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Flower casts smell

Karol Startzel, manager of The Greenery at Spokane Community College, reacts to the smell of a relative of the “corpse flower.” “We tried to keep it in the store so people could see this unusual plant, but students who came in would start to gag,” she said. (Colin Mulvany)
Karol Startzel, manager of The Greenery at Spokane Community College, reacts to the smell of a relative of the “corpse flower.” “We tried to keep it in the store so people could see this unusual plant, but students who came in would start to gag,” she said. (Colin Mulvany)

‘Corpse’ plant kin stinking up college’s Greenery

Something reeks at Spokane Community College.

And it emanates from a most unlikely place – inside the campus greenhouse.

Last week an unusual plant blossomed. In its native rain forest, the Amorphophallus konjac attracts corpse-eating insects by perfuming the air with a smell reminiscent of rotting animal carcasses.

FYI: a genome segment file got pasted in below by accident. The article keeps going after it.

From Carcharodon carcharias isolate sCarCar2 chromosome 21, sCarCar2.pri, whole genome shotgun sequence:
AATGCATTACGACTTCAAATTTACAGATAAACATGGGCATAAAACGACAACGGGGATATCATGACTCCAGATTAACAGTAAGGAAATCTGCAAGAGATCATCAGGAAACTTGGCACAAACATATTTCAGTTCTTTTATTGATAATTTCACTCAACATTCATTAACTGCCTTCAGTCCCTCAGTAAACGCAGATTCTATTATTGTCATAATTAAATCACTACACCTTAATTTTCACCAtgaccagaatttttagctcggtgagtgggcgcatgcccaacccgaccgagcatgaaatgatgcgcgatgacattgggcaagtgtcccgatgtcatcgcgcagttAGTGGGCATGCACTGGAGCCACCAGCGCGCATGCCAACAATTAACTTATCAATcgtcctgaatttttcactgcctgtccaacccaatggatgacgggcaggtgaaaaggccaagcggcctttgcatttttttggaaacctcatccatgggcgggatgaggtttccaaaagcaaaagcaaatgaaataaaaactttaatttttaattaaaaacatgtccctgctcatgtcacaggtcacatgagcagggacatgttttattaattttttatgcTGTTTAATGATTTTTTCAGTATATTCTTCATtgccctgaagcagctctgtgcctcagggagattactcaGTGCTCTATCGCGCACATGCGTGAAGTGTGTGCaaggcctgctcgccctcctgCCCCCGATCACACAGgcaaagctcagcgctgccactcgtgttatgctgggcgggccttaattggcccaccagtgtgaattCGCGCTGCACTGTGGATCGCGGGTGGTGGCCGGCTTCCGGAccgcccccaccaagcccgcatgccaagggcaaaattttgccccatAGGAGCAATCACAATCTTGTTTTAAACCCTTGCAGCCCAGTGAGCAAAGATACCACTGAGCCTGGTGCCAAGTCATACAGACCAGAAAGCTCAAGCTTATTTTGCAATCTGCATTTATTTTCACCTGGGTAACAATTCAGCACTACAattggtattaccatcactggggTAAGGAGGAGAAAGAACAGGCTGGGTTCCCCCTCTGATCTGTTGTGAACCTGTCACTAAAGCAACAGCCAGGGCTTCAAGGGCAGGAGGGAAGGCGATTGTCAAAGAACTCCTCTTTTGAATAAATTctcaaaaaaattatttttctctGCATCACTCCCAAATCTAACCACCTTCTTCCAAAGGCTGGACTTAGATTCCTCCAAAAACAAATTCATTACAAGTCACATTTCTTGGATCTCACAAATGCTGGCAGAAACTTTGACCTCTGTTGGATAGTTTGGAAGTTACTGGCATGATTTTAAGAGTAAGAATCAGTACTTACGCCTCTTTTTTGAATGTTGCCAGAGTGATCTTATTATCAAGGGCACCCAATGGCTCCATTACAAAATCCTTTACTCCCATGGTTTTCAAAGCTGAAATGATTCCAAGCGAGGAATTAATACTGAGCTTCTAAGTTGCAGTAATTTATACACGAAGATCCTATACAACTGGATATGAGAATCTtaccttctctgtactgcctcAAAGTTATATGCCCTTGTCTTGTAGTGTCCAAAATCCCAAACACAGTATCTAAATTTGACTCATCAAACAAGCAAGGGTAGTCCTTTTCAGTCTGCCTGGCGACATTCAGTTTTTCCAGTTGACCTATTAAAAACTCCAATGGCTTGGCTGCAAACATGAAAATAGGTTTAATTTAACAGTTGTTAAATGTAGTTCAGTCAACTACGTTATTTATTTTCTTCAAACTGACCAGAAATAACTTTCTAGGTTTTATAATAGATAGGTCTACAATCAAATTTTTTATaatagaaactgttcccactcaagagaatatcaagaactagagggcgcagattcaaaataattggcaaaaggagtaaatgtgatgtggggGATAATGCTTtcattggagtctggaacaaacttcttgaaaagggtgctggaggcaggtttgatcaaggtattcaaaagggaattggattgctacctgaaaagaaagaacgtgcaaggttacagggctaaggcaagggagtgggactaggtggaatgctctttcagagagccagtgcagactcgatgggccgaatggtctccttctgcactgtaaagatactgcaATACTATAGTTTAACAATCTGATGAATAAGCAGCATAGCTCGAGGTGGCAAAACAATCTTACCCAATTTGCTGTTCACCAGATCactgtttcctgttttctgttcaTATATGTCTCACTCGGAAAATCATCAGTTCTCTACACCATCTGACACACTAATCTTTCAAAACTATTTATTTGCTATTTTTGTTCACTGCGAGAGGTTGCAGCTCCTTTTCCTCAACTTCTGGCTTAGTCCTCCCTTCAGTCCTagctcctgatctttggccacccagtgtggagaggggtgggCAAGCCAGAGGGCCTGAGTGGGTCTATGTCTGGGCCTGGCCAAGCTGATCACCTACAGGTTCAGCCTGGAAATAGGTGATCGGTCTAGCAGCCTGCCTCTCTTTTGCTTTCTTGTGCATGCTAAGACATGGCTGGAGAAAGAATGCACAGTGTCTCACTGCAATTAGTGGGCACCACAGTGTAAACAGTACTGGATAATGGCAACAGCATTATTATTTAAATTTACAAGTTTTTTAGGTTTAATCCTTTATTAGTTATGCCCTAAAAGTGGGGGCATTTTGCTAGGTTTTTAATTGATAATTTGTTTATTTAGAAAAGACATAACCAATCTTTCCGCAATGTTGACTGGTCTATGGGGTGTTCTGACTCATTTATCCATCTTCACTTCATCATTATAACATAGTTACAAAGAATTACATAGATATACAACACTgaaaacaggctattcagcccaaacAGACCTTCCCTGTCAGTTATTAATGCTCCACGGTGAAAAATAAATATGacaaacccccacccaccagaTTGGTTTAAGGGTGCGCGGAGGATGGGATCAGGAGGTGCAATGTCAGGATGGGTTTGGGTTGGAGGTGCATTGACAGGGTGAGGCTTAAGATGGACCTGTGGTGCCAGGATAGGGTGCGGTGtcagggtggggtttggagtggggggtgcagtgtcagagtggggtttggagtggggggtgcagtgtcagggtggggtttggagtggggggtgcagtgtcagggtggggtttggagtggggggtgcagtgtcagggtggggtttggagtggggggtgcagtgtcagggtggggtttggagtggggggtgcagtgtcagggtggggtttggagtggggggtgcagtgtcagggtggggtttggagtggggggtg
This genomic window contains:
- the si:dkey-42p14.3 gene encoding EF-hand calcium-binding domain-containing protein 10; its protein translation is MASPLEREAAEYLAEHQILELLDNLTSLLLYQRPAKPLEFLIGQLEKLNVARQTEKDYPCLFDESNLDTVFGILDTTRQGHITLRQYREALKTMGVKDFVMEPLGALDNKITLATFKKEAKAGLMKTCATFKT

“It’s just nasty. Overwhelming,” said Karol Startzel, who manages SCC’s retail plant shop called The Greenery. “We tried to keep it in the store so people could see this unusual plant, but students who came in would start to gag.”

The blossoming of this pungent plant last week is reminiscent of the putrid fumes of its aptly named relative, the “corpse flower,” the giant Amorphophallus titanum.

Both grow to human height before the leafy sheath called a spathe unfolds to reveal a spadix – a spike of tiny flowers.

At SCC, the smaller version of this attention-grabbing blossom – sometimes called “devil’s tongue” – is the property of SCC horticulture instructor Brian Green.

Its potency is a little too much to keep it at home, said Startzel, so Green brought the plant to campus.

“Appalling, isn’t it?” she said with a laugh.

For much of the year the plant is a dormant, dirt-encrusted tuber. And then, in the winter, a single, slender stalk grows.

In Asia – from Japan to Indonesia – the tubers are harvested and eaten. Its effect is a natural laxative.

This year’s blossom was an interesting event. The tuber split in two last year, and this winter each grew and blossomed.

“I guess you could say we were lucky,” said Startzel.



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